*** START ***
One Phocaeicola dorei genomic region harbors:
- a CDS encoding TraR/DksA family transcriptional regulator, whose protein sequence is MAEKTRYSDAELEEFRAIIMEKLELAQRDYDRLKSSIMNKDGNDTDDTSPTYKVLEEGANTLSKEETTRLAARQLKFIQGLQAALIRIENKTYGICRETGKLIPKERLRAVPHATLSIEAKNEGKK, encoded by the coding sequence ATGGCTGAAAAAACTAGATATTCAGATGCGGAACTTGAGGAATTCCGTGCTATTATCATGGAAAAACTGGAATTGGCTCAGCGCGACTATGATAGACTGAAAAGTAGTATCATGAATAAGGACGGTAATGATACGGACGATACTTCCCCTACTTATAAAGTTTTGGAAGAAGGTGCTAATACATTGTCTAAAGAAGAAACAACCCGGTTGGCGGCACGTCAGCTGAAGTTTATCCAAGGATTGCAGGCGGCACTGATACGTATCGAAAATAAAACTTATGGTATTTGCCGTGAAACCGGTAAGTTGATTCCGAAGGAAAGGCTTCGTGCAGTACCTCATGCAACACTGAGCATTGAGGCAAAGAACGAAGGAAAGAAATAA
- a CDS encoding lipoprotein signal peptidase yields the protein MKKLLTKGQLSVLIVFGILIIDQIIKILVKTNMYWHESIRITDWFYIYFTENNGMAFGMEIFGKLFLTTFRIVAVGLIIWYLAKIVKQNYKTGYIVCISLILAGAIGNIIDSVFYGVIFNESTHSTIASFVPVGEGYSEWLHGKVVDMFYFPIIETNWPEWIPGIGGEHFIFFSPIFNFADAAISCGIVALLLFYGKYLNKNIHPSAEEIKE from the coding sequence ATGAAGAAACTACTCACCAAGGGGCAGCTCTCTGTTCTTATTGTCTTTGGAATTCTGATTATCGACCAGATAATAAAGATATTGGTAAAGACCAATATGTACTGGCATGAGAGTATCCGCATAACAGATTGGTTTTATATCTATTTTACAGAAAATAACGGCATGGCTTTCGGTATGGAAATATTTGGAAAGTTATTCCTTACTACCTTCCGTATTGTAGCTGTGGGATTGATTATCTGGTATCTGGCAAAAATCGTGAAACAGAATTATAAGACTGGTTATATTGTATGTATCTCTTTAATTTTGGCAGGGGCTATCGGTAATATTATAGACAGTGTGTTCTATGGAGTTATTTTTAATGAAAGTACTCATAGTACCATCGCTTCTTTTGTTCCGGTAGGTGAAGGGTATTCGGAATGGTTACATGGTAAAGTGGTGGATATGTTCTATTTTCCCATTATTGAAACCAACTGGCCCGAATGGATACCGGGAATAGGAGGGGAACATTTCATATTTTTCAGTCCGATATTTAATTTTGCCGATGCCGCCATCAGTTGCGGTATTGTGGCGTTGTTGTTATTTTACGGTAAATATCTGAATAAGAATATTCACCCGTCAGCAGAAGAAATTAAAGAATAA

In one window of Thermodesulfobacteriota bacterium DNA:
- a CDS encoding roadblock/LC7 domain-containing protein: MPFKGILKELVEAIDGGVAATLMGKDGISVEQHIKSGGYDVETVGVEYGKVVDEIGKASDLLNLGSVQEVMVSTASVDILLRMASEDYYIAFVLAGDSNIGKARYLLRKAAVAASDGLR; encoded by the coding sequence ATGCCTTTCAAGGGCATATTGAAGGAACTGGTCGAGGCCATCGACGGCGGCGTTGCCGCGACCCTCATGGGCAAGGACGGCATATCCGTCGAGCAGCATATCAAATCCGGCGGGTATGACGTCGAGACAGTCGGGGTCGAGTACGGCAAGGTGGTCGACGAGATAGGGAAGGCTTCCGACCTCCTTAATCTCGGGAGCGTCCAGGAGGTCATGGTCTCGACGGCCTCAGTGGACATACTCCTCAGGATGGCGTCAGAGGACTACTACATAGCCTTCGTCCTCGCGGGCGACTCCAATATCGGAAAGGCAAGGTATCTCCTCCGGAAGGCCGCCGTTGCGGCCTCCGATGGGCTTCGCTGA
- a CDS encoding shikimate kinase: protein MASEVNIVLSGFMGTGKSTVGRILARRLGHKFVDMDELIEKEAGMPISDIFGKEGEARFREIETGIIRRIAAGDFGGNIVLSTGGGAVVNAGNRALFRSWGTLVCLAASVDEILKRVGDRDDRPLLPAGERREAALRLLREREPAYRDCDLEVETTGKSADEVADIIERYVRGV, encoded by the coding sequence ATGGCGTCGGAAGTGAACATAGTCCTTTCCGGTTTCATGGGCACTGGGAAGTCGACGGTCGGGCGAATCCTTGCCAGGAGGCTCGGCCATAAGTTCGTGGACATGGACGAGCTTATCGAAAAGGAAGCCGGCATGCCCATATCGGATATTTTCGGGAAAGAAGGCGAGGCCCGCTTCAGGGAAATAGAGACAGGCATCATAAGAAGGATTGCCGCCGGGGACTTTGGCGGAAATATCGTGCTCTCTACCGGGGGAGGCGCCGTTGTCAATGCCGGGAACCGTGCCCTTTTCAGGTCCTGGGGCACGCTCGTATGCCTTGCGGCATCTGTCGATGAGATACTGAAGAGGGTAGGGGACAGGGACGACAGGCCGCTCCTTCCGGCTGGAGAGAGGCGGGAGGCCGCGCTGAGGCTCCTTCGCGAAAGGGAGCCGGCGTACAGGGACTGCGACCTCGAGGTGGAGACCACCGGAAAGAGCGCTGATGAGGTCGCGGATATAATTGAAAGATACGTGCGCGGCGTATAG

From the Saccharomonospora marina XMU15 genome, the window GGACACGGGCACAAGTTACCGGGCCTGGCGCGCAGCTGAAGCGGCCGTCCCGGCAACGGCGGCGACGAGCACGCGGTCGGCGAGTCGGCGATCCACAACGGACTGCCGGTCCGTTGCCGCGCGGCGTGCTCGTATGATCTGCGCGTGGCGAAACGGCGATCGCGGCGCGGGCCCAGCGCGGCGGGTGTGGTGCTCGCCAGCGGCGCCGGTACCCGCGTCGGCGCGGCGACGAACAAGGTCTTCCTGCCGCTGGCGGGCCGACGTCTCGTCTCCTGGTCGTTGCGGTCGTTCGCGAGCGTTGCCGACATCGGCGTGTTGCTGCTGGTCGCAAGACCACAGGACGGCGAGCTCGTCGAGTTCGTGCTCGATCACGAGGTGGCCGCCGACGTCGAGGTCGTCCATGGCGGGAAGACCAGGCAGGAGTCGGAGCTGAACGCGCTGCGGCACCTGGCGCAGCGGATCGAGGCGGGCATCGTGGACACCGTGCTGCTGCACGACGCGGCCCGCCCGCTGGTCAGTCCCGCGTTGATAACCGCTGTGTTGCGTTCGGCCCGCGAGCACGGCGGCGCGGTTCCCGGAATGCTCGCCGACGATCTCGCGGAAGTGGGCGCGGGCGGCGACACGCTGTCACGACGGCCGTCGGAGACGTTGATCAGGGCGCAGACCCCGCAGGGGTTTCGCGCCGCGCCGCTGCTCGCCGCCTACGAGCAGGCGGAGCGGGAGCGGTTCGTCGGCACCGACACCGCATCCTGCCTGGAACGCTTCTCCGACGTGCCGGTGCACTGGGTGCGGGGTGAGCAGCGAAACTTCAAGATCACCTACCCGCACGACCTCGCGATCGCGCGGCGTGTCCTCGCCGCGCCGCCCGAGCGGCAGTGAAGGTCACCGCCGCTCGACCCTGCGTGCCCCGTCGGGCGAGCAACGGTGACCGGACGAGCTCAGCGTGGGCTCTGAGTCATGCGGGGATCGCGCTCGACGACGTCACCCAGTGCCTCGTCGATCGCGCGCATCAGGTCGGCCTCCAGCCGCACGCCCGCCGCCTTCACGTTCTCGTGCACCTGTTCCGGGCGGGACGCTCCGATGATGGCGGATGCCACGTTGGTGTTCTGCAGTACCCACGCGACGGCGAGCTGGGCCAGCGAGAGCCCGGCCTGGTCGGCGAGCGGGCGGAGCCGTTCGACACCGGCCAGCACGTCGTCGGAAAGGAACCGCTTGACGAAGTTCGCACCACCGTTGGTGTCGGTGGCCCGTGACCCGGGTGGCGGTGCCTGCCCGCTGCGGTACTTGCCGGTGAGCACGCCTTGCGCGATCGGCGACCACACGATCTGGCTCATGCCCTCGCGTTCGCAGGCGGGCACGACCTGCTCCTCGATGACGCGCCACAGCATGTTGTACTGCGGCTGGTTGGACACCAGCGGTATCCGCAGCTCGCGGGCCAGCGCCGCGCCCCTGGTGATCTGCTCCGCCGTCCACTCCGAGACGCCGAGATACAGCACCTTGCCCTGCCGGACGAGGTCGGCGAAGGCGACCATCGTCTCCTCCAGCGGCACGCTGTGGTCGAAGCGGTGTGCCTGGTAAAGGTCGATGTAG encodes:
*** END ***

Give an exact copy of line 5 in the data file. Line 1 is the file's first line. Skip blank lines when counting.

- a CDS encoding roadblock/LC7 domain-containing protein: MPFKGILKELVEAIDGGVAATLMGKDGISVEQHIKSGGYDVETVGVEYGKVVDEIGKASDLLNLGSVQEVMVSTASVDILLRMASEDYYIAFVLAGDSNIGKARYLLRKAAVAASDGLR; encoded by the coding sequence ATGCCTTTCAAGGGCATATTGAAGGAACTGGTCGAGGCCATCGACGGCGGCGTTGCCGCGACCCTCATGGGCAAGGACGGCATATCCGTCGAGCAGCATATCAAATCCGGCGGGTATGACGTCGAGACAGTCGGGGTCGAGTACGGCAAGGTGGTCGACGAGATAGGGAAGGCTTCCGACCTCCTTAATCTCGGGAGCGTCCAGGAGGTCATGGTCTCGACGGCCTCAGTGGACATACTCCTCAGGATGGCGTCAGAGGACTACTACATAGCCTTCGTCCTCGCGGGCGACTCCAATATCGGAAAGGCAAGGTATCTCCTCCGGAAGGCCGCCGTTGCGGCCTCCGATGGGCTTCGCTGA